Classical - definition, pronunciation, transcription

Amer.  |ˈklæsɪkl|  American pronunciation of the word classical
Brit.  |ˈklasɪk(ə)l|  British pronunciation of the word classical

noun

- traditional genre of music conforming to an established form and appealing to critical interest and developed musical taste

adjective

- of or relating to the languages used by ancient standard authors
- well-known and long-established in form or style(syn: classic)
- (physics) relating to or based on concepts that preceded the theories of relativity and quantum mechanics
- of or relating to music in the European tradition, such as symphonies and operas
- of or pertaining to or characteristic of the ancient Greeks and Romans, especially their art, literature, or culture(syn: graeco-roman, greco-roman)

Examples

...the classical preparation of a ham for Easter...

...a writer celebrated for his classical profiles of eminent Victorians...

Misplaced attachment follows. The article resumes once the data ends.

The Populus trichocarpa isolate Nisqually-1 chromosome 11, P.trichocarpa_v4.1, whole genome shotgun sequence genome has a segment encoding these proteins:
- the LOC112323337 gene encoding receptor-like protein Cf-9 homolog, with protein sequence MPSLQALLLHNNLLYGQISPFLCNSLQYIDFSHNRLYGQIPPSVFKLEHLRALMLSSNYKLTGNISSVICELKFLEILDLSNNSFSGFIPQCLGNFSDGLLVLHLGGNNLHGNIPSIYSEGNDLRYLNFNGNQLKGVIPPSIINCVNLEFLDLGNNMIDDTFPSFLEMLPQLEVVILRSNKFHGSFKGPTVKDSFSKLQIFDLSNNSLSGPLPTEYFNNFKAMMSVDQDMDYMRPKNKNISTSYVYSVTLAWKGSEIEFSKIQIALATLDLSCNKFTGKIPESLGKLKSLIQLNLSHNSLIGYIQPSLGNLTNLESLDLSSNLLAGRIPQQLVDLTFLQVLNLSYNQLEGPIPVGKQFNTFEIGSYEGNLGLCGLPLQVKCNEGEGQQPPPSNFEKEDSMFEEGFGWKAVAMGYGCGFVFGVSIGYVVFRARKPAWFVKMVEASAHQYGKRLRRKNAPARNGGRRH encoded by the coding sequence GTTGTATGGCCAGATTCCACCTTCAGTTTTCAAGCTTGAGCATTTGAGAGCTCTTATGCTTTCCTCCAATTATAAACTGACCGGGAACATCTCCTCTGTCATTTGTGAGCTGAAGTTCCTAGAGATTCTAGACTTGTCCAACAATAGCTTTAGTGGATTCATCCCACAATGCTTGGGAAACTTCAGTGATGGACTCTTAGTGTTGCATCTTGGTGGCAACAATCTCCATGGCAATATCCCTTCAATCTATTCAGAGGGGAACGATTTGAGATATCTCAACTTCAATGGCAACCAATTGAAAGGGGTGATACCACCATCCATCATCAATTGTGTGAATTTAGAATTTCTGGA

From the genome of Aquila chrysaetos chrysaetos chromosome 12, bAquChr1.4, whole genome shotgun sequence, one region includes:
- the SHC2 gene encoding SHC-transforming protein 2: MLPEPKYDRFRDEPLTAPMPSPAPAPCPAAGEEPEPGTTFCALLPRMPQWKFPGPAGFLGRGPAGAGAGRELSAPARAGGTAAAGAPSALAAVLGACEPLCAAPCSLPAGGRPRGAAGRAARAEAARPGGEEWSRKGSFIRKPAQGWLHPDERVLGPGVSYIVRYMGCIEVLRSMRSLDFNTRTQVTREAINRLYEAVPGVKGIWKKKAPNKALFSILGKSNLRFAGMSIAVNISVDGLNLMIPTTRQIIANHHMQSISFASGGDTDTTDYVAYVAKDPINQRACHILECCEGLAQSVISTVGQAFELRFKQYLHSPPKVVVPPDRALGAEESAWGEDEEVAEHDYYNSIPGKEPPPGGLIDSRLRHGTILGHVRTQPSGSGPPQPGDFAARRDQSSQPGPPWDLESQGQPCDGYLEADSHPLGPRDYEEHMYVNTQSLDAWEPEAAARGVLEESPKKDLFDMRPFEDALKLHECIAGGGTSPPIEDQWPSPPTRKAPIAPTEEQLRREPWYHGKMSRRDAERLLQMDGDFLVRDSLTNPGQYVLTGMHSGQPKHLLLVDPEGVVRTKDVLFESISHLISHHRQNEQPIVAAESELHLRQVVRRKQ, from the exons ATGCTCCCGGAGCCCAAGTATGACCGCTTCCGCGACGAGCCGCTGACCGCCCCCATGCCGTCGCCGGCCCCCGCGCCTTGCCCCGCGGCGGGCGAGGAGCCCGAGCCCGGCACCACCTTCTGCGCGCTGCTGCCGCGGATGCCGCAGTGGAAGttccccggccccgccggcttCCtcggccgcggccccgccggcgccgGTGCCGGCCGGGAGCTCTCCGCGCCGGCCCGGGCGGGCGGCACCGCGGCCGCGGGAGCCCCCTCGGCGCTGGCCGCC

Classically, infection appears in the lower jaw.

She did a comparative study of classical and modern art.

a display that juxtaposes modern art with classical art

His earlier building designs were pastiches based on classical forms.

...the rectangular pilasters spaced along the building's facade lend an air of classical grandeur...

...the conductor on the podium tonight is one of the leading figures of classical music...

...hoped that his pretended interest in classical music would impress the boss...

...this new CD is the requisite album of the year for classical music lovers...

Jazz just isn't my cup of tea - I prefer classical music.

Classical music sucks.

Great works of classical music can often call forth a mixture of responses from the listener.

I could not force my body into the contortions required by classical ballet.

Mom dragged us to a classical music concert.

See also:  WebsterWiktionaryLongman